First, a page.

A study of menstruation among Gujjar girls found that 96 percent managed their menstruation in a “very poor” way, i.e. “use of dirty cloth, improper washing of used cloth, and inadequate drying mechanisms”.
Ignorance, poverty, and neglect are the main reasons for inadequate mental hygiene. Dr. Shabnam, a medic at a hospital in Budgam who treats tribal people, runs menstruation awareness camps, and prefers to be identified by her first name, says: “The most important factor is poverty, and lack of knowledge. They know nothing about hygiene.”
Javaid Rahi, a prominent tribal social reformer and academic, who specialises in Gujjar-Bakarwal culture, acknowledges the stigma associated with menstruation, but says menstrual health and even childbirth are considered relatively trivial in nomadic tribal life because of the other challenges communities face. “Sometimes they are not [even] aware for months that they are pregnant,” he says. “Things like menstruation are considered trivial.”
Menstruation myths and anxiety
On a sunny April day, a tall, thin, young girl is tending her flock of sheep in the picturesque Shalimar area of Srinagar. With a long staff in her hand, she walks barefoot through the damp grass. Exhaustion and tiredness are etched on her face.
Shama, 15, who started menstruating a year ago, says it’s tougher during the “three days” that she says her period lasts. It’s not only the pain, but something else that worries her. She believes that if she looks into a mirror while menstruating she might develop a severe skin ailment – a popular myth among the tribal people of Jammu and Kashmir.
Shama has some skin blemishes on her face — probably caused by sun exposure — that she thinks are the result of looking in a mirror while on her period. She’s afraid of accidentally doing it again, because she believes it will blacken her face.
She rarely sleeps, she says. “Sometimes, in the middle of the night, I have these nightmares where I see my face has turned as black as charcoal.”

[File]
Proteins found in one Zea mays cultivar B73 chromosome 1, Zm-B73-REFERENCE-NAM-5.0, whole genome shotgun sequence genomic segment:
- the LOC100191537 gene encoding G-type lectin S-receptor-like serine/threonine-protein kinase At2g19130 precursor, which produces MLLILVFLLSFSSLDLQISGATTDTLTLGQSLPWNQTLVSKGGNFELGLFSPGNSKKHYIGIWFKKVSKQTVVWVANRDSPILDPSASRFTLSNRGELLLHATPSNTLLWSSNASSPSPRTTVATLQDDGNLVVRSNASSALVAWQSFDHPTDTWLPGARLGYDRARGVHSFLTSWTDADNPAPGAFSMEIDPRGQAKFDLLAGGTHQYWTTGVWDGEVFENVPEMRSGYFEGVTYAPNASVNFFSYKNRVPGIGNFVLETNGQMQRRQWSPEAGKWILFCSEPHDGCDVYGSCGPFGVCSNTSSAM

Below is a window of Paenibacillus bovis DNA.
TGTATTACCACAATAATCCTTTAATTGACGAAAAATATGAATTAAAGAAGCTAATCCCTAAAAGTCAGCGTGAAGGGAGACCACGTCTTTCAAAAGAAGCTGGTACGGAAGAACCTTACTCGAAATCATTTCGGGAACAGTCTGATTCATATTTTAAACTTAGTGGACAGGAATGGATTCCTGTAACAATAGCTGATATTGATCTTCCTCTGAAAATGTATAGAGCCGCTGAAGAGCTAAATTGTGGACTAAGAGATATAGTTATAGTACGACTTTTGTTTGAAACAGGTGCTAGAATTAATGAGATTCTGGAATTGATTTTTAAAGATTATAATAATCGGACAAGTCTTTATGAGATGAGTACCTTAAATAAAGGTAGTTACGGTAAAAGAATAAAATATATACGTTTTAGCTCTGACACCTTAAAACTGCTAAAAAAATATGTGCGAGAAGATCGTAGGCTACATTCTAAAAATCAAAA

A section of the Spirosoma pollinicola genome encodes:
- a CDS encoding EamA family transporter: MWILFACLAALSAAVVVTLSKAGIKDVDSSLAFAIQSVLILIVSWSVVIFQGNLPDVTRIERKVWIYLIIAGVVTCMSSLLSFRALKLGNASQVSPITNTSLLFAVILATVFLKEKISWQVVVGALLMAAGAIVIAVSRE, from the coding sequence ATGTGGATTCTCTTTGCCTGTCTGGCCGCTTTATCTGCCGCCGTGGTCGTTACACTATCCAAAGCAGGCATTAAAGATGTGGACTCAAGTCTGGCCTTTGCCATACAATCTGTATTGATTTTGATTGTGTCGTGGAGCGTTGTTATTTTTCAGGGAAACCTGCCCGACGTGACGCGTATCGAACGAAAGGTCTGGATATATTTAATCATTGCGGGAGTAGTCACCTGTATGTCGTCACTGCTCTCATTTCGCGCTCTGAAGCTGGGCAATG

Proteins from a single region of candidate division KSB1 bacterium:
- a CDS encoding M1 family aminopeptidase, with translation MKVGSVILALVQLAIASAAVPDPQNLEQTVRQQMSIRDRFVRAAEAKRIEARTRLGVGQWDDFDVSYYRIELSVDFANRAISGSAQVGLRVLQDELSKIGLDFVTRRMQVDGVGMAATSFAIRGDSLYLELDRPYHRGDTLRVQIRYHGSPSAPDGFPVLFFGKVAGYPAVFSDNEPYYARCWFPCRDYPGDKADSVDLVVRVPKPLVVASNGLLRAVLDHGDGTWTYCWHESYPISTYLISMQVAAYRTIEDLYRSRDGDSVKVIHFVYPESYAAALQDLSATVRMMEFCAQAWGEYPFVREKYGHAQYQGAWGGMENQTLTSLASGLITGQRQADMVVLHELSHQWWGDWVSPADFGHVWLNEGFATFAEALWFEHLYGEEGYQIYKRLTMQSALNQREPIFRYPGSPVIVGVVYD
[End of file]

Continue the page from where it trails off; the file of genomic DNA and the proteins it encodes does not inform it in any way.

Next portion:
Shama explains that she knew nothing about menstruation or hygiene and that her mother never spoke to her about it: “I learned about periods from a friend.”
The Bakarwal and Gujjar community form around a third of the population of Jammu and Kashmir. Dependent on sheep and cattle for their livelihood, they undertake a biannual migration: in summer from Rajouri, their ancestral home, to the mountain pastures of Srinagar and, in winter, back down to the plains of Jammu. They are the most marginalised community in the region and live in extremely impoverished conditions.
Menstruation is a taboo subject. Women not only hide the fact that they are menstruating from men, but often shy away from speaking about it with other women, says Shazia Chaudhary, a young Gujjar activist who educates nomadic groups about hygiene.
She says that lack of education is to blame for the persistence of superstitions and taboos: “Less than 10 percent of tribal women are educated. All their information about menstruation comes from age-old sources, which leads to women believing these myths.”
Awareness campaigns – and hope
Rukhsana, 18, and Kausar Jabeen, 16, both Bakarwals, are waiting outside a local hospital in Harwan, Srinagar. They have come to ask the gynaecologist for tonics.
Kausar’s face is pale. “You have only four pints of blood in your body. And you are suffering from anaemia,” a doctor tells her as her friend lets out a heavy sigh.
Their friendship dates back to childhood, when they travelled with their parents, other relatives and a caravan of livestock from Rajouri, across the treacherous Pir Panjal mountains, to the beautiful meadows of Doodhpathri in Budgam district. Today, they live in temporary tents on the outskirts of Srinagar city.